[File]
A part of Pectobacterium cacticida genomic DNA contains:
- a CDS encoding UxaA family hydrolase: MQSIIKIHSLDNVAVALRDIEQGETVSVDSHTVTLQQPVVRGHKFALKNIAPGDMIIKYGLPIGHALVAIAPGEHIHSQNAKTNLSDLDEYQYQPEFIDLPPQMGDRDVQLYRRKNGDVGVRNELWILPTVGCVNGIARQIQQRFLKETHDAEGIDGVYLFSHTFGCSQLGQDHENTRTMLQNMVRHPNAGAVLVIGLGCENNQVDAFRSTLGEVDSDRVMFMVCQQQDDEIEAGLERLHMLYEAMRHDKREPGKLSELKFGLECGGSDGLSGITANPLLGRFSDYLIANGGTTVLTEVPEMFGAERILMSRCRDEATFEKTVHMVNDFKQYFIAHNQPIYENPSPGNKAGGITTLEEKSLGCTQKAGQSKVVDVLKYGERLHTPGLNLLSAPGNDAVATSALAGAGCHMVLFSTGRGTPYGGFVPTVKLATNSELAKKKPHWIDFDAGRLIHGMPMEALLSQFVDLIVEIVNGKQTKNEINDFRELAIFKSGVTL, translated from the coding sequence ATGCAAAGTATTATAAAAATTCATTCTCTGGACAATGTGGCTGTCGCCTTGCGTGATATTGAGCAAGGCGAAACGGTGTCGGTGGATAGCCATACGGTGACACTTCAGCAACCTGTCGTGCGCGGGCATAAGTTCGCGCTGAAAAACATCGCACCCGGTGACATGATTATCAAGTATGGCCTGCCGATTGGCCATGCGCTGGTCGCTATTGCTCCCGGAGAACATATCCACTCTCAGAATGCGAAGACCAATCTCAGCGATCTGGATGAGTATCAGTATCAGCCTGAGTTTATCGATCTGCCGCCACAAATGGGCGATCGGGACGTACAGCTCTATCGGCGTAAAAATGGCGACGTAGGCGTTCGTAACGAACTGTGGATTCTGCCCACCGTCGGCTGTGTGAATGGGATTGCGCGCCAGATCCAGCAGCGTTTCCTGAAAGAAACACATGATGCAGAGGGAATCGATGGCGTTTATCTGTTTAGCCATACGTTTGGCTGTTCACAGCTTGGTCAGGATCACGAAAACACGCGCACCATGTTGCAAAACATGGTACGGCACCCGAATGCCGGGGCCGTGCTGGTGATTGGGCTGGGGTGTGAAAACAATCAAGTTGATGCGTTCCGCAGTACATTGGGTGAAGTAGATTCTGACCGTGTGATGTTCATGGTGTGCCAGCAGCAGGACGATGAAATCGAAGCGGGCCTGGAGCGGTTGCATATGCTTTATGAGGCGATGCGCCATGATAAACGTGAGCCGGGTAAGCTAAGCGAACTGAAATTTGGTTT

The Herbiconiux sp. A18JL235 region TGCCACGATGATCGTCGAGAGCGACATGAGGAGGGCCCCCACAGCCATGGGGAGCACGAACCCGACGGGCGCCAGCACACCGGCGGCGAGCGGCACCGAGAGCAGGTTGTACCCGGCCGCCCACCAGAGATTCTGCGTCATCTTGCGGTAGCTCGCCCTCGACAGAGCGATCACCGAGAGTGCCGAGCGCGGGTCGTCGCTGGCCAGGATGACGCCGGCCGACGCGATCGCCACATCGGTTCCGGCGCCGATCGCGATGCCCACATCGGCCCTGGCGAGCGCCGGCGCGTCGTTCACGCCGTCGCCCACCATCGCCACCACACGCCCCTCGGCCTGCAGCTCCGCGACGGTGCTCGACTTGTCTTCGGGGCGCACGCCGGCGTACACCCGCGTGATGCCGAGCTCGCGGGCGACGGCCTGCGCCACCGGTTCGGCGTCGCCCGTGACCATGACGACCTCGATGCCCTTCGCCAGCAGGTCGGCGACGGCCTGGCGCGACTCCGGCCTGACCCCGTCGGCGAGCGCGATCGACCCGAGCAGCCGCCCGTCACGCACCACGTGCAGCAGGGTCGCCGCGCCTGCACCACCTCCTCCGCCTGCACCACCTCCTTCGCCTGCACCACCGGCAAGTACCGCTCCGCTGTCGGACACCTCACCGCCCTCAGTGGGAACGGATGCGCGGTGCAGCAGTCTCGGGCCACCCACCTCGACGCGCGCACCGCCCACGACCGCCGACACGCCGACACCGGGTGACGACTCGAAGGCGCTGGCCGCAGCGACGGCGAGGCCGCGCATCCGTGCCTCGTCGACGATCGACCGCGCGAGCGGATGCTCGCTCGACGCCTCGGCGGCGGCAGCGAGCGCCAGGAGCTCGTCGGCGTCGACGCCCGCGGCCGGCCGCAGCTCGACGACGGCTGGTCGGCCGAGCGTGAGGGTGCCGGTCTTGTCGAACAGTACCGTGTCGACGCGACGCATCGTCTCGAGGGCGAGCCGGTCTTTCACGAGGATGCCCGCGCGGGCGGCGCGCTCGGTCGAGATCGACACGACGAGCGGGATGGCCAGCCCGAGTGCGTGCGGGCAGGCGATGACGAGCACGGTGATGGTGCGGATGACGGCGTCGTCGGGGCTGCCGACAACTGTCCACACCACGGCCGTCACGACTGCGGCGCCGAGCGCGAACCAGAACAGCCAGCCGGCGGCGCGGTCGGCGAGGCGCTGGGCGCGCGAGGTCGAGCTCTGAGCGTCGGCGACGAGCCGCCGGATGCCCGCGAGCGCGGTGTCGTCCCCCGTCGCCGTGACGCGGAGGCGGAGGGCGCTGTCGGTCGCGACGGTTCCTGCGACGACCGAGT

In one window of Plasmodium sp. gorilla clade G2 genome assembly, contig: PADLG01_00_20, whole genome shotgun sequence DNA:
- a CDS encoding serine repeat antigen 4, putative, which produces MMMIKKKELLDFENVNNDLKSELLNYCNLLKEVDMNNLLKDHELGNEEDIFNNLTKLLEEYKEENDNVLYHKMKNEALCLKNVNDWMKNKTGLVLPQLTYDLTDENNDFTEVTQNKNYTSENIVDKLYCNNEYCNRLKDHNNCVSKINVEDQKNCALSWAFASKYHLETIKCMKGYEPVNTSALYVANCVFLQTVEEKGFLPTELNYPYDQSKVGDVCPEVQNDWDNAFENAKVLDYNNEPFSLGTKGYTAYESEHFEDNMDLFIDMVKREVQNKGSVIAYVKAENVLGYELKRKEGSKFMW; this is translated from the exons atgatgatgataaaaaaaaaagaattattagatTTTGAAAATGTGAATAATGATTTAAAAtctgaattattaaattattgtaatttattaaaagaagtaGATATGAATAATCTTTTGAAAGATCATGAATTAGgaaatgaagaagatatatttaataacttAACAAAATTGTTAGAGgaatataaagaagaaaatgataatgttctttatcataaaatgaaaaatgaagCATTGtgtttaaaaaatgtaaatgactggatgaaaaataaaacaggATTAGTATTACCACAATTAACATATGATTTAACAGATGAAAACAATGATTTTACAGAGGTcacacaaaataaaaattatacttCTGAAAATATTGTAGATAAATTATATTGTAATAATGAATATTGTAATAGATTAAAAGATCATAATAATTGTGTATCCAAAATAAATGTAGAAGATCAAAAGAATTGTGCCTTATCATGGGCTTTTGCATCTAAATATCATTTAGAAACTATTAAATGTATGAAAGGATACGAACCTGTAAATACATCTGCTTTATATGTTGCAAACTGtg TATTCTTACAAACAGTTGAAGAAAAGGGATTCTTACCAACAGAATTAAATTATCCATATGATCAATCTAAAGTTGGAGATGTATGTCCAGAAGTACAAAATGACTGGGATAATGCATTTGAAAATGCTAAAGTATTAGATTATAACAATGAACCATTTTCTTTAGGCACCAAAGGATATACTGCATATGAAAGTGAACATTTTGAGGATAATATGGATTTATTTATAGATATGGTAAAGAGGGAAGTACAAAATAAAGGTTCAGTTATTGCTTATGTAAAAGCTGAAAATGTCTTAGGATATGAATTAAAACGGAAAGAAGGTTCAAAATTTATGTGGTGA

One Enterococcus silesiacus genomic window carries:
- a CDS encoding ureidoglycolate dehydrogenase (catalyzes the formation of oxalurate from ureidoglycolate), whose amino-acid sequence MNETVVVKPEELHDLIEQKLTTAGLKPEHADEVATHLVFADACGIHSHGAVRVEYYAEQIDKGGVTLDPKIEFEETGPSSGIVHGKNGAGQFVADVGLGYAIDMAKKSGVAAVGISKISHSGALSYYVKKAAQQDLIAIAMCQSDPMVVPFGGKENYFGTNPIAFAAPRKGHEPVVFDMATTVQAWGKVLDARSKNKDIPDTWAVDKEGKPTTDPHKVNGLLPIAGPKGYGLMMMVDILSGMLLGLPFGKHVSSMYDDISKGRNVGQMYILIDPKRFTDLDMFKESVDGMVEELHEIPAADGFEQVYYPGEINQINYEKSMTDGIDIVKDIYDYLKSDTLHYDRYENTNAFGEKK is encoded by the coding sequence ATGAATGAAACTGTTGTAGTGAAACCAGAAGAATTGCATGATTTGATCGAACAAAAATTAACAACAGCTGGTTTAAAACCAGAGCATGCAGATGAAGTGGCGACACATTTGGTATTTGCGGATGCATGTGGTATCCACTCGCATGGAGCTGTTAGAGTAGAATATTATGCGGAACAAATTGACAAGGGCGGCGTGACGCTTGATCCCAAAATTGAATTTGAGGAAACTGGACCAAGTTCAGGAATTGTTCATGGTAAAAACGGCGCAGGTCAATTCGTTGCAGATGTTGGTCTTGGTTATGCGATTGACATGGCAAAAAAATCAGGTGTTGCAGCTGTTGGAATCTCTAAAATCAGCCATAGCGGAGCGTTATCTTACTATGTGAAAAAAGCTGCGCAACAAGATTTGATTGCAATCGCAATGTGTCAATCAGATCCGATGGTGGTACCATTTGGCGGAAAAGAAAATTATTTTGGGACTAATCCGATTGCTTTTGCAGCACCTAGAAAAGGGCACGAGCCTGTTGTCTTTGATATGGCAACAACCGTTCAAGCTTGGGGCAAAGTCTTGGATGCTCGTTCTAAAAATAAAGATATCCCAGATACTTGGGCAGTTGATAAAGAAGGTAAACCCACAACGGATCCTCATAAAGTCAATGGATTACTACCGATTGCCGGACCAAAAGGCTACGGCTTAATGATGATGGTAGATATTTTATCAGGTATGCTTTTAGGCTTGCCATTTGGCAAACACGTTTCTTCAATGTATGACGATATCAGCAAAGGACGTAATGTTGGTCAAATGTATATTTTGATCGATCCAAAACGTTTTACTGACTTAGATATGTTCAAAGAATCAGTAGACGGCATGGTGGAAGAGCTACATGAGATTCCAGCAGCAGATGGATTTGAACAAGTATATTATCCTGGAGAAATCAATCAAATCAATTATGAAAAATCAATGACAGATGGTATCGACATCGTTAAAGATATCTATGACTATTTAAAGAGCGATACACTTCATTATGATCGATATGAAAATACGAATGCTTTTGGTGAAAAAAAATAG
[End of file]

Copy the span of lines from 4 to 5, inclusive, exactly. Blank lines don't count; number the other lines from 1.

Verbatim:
In one window of Plasmodium sp. gorilla clade G2 genome assembly, contig: PADLG01_00_20, whole genome shotgun sequence DNA:
- a CDS encoding serine repeat antigen 4, putative, which produces MMMIKKKELLDFENVNNDLKSELLNYCNLLKEVDMNNLLKDHELGNEEDIFNNLTKLLEEYKEENDNVLYHKMKNEALCLKNVNDWMKNKTGLVLPQLTYDLTDENNDFTEVTQNKNYTSENIVDKLYCNNEYCNRLKDHNNCVSKINVEDQKNCALSWAFASKYHLETIKCMKGYEPVNTSALYVANCVFLQTVEEKGFLPTELNYPYDQSKVGDVCPEVQNDWDNAFENAKVLDYNNEPFSLGTKGYTAYESEHFEDNMDLFIDMVKREVQNKGSVIAYVKAENVLGYELKRKEGSKFMW; this is translated from the exons atgatgatgataaaaaaaaaagaattattagatTTTGAAAATGTGAATAATGATTTAAAAtctgaattattaaattattgtaatttattaaaagaagtaGATATGAATAATCTTTTGAAAGATCATGAATTAGgaaatgaagaagatatatttaataacttAACAAAATTGTTAGAGgaatataaagaagaaaatgataatgttctttatcataaaatgaaaaatgaagCATTGtgtttaaaaaatgtaaatgactggatgaaaaataaaacaggATTAGTATTACCACAATTAACATATGATTTAACAGATGAAAACAATGATTTTACAGAGGTcacacaaaataaaaattatacttCTGAAAATATTGTAGATAAATTATATTGTAATAATGAATATTGTAATAGATTAAAAGATCATAATAATTGTGTATCCAAAATAAATGTAGAAGATCAAAAGAATTGTGCCTTATCATGGGCTTTTGCATCTAAATATCATTTAGAAACTATTAAATGTATGAAAGGATACGAACCTGTAAATACATCTGCTTTATATGTTGCAAACTGtg TATTCTTACAAACAGTTGAAGAAAAGGGATTCTTACCAACAGAATTAAATTATCCATATGATCAATCTAAAGTTGGAGATGTATGTCCAGAAGTACAAAATGACTGGGATAATGCATTTGAAAATGCTAAAGTATTAGATTATAACAATGAACCATTTTCTTTAGGCACCAAAGGATATACTGCATATGAAAGTGAACATTTTGAGGATAATATGGATTTATTTATAGATATGGTAAAGAGGGAAGTACAAAATAAAGGTTCAGTTATTGCTTATGTAAAAGCTGAAAATGTCTTAGGATATGAATTAAAACGGAAAGAAGGTTCAAAATTTATGTGGTGA